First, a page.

It's reasonable enough to ask but when you search for this answer an insane amount of information is thrown up on your screen. The Express990 team wants to save you a bit of time and some vision by just putting all your answers in this convienient, yet informative blog..

These are the answers you have been searching for...

Here is an interesting tidbit, I bet many non-profits did not know, the default rule is that all 501(c)(3) organizations are private foundations unless they qualify as a public charities. Which is mean, unless your organization passes the "public support test" you are otherwise classified and governed as a private foundation. And private foundations are subject to more restrictions and have to pay taxes on investment income. Thus qualifying as a "public" charity is very beneficial.

There are two tests that an organization can use to determine if they pass the "public support test"; donative charity test and gross receipts charity test.

The donative charity text stipulates that a charity must normally receive at least 1/3 of its total income from government grants, grants from other public charities, and from members of the public. A caveat is that there is a 2% limit on the amount of funding from any one donor, foundation, or corporate funder that can be counted toward the total.

The gross receipts charity test to see if it normally receives at least 1/3 of its total income from government, grants from other public charities, from members of the public, or from revenues generated by activities within the organization's exempt purpose. The caveat is that this test places a limit on the amount of investment income that the organization can earn. The organization cannot have not more than 1/3 of its total income can derive from investment income.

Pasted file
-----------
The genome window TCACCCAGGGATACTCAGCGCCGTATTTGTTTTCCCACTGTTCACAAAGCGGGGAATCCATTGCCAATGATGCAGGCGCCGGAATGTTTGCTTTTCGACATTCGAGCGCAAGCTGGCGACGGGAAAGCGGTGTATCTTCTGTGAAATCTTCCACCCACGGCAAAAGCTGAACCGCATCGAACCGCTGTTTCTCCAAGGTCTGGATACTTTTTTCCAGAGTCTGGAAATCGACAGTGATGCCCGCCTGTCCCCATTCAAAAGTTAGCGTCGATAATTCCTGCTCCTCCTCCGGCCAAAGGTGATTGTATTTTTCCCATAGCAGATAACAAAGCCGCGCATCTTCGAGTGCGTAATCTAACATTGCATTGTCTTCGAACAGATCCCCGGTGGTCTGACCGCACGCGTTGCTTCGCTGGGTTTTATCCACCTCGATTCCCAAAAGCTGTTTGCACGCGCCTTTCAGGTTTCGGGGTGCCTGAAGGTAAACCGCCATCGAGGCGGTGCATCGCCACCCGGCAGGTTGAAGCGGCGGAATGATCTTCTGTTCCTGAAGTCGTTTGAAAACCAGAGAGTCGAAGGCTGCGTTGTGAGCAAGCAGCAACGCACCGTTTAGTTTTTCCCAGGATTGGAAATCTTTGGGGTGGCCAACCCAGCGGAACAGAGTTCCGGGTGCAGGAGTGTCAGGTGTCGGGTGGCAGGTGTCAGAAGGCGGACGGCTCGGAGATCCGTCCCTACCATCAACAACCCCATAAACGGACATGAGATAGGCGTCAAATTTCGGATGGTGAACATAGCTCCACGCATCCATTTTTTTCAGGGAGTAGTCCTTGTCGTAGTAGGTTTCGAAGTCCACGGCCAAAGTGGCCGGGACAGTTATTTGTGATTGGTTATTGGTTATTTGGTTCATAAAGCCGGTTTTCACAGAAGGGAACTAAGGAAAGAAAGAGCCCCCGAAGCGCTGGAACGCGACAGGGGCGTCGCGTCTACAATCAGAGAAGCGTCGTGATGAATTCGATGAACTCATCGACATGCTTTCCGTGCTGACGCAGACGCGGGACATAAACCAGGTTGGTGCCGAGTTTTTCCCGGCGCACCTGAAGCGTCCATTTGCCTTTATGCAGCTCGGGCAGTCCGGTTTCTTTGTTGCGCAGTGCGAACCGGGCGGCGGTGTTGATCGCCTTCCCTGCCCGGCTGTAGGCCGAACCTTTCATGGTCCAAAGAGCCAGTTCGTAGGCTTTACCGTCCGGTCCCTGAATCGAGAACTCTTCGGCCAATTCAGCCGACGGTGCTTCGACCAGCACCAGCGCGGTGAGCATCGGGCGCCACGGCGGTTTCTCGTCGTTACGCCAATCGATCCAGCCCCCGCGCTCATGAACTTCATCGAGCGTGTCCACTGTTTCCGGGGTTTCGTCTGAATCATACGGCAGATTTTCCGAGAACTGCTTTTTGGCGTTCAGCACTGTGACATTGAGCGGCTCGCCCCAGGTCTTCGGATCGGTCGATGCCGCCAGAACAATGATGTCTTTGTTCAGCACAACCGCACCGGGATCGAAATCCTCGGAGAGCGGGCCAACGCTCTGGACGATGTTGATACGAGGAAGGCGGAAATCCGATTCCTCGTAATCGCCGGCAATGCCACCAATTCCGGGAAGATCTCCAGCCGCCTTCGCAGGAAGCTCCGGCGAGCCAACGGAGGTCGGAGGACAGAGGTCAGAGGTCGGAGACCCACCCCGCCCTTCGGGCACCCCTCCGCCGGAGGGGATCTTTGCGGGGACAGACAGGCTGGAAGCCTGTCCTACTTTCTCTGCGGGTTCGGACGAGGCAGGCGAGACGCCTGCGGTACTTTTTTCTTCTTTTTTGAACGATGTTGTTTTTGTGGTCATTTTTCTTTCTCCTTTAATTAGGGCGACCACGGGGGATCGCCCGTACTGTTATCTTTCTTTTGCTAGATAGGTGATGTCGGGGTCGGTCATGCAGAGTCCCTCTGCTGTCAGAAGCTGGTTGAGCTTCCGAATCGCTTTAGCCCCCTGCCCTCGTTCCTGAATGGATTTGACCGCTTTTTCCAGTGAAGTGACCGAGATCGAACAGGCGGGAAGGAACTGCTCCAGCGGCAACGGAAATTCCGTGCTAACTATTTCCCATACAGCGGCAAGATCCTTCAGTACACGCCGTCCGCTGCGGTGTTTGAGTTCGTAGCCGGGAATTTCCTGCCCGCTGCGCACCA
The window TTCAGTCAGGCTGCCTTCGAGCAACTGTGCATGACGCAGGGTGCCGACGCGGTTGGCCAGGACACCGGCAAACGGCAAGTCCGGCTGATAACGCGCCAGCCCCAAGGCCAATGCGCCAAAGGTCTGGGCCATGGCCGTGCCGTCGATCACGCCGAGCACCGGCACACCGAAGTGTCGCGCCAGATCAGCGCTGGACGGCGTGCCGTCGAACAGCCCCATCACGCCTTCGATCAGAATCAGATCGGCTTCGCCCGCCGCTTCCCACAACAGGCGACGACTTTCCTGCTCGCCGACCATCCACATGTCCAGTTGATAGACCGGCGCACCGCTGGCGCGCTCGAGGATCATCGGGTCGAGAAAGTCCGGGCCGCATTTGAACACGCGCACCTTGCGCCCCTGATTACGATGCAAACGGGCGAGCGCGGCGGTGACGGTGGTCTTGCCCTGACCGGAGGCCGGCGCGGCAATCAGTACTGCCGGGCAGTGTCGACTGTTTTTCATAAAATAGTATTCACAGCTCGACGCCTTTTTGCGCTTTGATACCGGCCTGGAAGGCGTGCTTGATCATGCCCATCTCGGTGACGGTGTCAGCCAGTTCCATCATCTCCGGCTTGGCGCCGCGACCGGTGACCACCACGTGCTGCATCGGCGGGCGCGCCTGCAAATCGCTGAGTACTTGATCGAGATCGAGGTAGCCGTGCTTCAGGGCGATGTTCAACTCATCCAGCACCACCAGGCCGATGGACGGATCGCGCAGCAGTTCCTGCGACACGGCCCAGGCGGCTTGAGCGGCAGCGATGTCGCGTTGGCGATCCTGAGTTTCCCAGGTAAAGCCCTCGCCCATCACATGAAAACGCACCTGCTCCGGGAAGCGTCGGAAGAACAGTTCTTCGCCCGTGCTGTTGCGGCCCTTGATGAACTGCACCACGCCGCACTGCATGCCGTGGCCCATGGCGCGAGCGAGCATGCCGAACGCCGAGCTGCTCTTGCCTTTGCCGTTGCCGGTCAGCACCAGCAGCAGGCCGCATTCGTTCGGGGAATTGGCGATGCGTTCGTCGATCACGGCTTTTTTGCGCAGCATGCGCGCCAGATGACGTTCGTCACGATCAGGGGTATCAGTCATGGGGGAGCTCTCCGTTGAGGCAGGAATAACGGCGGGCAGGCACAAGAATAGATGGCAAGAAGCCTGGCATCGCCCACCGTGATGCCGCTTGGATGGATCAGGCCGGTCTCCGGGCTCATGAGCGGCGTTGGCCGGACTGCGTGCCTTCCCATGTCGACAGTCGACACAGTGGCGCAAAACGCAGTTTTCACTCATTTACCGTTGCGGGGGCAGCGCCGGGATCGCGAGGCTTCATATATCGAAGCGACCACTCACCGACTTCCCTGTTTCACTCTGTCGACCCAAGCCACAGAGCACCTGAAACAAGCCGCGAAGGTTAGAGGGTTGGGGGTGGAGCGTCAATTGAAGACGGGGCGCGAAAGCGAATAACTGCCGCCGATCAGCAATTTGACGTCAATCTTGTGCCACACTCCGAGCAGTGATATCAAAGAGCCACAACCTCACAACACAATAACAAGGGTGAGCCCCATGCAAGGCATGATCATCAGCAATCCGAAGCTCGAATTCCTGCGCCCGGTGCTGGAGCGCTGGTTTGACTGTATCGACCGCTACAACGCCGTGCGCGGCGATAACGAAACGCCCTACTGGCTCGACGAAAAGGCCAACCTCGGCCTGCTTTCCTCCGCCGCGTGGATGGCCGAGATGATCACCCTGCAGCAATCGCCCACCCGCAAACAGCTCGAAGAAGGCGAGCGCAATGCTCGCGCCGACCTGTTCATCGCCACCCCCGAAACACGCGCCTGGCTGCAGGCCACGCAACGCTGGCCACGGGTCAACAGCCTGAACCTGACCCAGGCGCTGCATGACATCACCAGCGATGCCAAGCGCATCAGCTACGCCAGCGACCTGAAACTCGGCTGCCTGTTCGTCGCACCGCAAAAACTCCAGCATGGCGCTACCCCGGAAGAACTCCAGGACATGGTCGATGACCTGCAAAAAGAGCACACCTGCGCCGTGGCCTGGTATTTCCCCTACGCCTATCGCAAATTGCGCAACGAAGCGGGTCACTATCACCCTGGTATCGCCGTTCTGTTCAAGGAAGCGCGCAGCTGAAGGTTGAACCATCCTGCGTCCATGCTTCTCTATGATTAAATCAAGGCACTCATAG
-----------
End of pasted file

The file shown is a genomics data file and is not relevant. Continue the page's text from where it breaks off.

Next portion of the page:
These test are review year after year. If you meet the public charity test in 2013 tax year, you will be classified a charity for the 2013 and 2014 tax years. However, if you do not pass the public support test in 2013, your organization will be classified as a private foundation for tax year 2013. If you believe that the classification of a private foundation should not be applicable to you, then you should the IRS.

Before you go to share this wealth of knowledge with the world, I just wanted to add this little smidgen (it's a word ;) of information in here for good measure. If you need to file your Form 990-N or 990-EZ and the thought of all that paperwork makes you sick to your stomach, Express990.com provides e-filing of these forms. The entire process is much more simple to get through and understand. If you have any questions, do not hesitate to contact our amazing support team